E-cigarette use has spiked in recent years – especially among teens. But vaping-related lung illnesses and deaths have health officials concerned about these devices.
Millions of people use e-cigarettes. And that has federal regulators very worried.
First, a brief history of traditional cigarettes. They first became popular in the early 20th century, and were seen as a symbol of sophistication and glamour. That started to change in the mid-1900s. Doctors started to find links between cigarette smoking and diseases like lung cancer. In 1964, the Surgeon General issued its first report on the issue and said ‘yup, these doctors are right.’ Since then, more than 20 million Americans have died from smoking.
But people quit too, right?
They did. Congress implemented laws to try to keep Americans safe, like requiring cigarette packs to have a health warning on them and banning smoking on flights. That Surgeon General report we just mentioned is estimated to have prevented premature death for 8 million people.
Yup. Meanwhile, scientists have tried to come up with healthier alternatives to smoking. Like, yes, e-cigarettes. The e-cigarettes we have now seem to stem from 1963, when an inventor created a “smokeless non-tobacco cigarette.” Instead of burning tobacco and paper, it heated up liquid that turned into “flavored air” vapor. But manufacturers weren’t interested in making it at the time.
Fast forward to 2003, when a Chinese pharmacist created the modern-day e-cigarette. They became popular in China because they were seen as a way to help quit smoking. Over the next few years, it hit the market in Europe and the US. As more e-cig makers came on the scene, their products sold like crazy. They were heavily marketed, especially to teenagers. And Americans took up the habit thinking it was healthier than regular cigarettes, since e-cigarettes don’t contain tobacco, which has carcinogens (aka chemicals that can cause cancer). Today, there are e-cigarettes for nicotine, THC (a component in weed that can get you high), and CBD (a component in weed that doesn’t get you high).
We have a Skimm Notes on marijuana. You’ll learn…
✷ The history of marijuana: it wasn’t always about getting high
✷ How recreational weed became a thing in the US
✷ What the controversy looks like today
And how do these devices actually work?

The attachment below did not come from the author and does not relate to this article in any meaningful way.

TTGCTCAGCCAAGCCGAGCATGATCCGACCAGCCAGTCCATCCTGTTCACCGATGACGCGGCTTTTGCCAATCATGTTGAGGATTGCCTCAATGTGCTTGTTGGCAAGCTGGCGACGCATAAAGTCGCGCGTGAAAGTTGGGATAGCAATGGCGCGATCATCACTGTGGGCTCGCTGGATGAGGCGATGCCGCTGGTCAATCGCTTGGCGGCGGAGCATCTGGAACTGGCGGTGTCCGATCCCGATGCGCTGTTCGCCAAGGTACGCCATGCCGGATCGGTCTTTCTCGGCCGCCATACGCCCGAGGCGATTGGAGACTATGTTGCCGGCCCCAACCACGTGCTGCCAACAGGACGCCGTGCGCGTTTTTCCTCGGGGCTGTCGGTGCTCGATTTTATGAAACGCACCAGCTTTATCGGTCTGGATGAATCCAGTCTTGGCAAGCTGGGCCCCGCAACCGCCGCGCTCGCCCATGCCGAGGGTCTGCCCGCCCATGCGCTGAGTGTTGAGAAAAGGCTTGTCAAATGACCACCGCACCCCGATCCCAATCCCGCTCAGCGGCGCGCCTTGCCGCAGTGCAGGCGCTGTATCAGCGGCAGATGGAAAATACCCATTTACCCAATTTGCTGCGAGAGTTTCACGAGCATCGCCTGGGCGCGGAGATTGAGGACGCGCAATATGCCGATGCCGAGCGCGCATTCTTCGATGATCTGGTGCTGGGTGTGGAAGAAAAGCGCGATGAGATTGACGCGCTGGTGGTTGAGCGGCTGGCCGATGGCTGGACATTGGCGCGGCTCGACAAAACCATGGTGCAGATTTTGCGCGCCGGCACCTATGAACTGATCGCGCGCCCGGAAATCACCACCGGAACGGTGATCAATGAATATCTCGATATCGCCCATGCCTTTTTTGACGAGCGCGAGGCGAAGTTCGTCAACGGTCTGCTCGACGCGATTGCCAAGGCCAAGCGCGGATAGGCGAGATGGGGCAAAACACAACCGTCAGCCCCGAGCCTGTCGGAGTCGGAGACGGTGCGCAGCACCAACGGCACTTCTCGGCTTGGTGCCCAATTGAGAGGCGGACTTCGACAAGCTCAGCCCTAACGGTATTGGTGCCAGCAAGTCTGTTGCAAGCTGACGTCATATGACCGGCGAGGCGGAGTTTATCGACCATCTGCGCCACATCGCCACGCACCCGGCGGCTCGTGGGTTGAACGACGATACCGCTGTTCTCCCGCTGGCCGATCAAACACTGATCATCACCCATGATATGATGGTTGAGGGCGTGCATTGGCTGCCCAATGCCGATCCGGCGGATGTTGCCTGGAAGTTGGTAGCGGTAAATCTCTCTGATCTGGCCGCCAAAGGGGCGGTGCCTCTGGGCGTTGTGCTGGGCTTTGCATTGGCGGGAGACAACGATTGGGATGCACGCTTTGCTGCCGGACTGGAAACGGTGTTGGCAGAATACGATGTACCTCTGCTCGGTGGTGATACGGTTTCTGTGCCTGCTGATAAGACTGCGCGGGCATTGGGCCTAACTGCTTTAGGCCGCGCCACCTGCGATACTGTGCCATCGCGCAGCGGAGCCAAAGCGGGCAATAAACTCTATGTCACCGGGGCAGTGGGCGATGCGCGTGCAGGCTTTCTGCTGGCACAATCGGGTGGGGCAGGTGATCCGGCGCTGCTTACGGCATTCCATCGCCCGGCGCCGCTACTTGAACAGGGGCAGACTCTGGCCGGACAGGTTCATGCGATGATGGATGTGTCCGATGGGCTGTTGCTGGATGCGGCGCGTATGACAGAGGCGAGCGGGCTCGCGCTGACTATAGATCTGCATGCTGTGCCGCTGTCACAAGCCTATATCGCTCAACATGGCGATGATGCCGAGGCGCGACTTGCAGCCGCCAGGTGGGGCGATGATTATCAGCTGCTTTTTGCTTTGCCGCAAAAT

There are a few different types, but there are four major components: a cartridge that holds liquid (which contains nicotine, THC, or other chemicals), an atomizer that heats the liquid into a vapor that you inhale, a power source (like a battery), and a mouthpiece.
The Big Issue
E-cig devices are causing serious health problems. They may not have tobacco, but they are still extremely addictive, and some contain as much nicotine as an entire pack of cigarettes. Then there’s the fact that since the CDC started tracking deaths this summer, it has reported that 42 people have died from vaping-related lung illnesses – and more than 2,000 have gotten sick from vaping.
What’s causing all this?
CDC officials are pointing to vitamin E acetate as one of the culprits. The chemical is typically safe in things like skin products or supplements. But when you breathe it in, it can become sticky and sit in your lungs. It’s unclear how exactly the vitamin is harmful to the lungs, but patients have had symptoms including chest pain, shortness of breath, and fever.
Does this mean all vaping products are dangerous?
Health officials found the vitamin in the lungs of dozens of patients who used THC vapes, although it can also be found in nicotine vaping products. The acetate is sometimes added to vapes to dilute the amount of THC. The CDC is urging people not to buy e-cigs off the street. But health officials still don’t know the overall long-term effects of vaping. And since there may be other causes of these lung diseases, the CDC says to avoid e-cigarettes altogether while they’re investigating.
So what’s being done about all this?
Bans on bans on bans. Officials are especially worried about the teen vaping epidemic. Just like cigarettes before them, vape pens have become cool among young people. They look high tech (like USB drives) and can come in flavors like mango and mint. In 2016, the feds banned e-cig sales to people under 18. Some states have made moves to ban flavored e-cigs. Skimm Notes gets into how the gov is trying to crack down on vaping. You'll learn:
✸ How vaping and e-cigarettes first got on the gov's radar
✸ Why so many people have been getting sick
✸ How the gov is taking action
On health…studies show that e-cig use among teens has skyrocketed in recent years. Concerning, and not just because of the mysterious lung illnesses linked to THC. But because teens are also vaping nicotine. That can have negative effects on developing brains, like on the ability to focus, and can make you more susceptible to substance abuse later in life. Some health researchers are also worried that teens who vape could eventually take up smoking cigarettes, which still kills at least 480,000 people a year in the US.
On the industry...e-cigs have turned into a multi-billion dollar industry that doesn’t have a ton of federal regulation. And e-cigarette and tobacco companies have lobbied hard to keep it that way, arguing that their products are safer than cigarettes. To address the teen vaping epidemic, President Trump previously said he was going to issue a nationwide ban on most flavored e-cigarettes. But this week, reports came out about him backing off that plan, after lobbying from the vaping industry and after advisers told him it could cost Trump supporters in the upcoming 2020 election.
E-cigarettes have gone from a seemingly promising concept to a potential health liability for the millions of people that use them. While officials are starting to understand what’s causing the illnesses, there’s still a lot we don’t know about these products.
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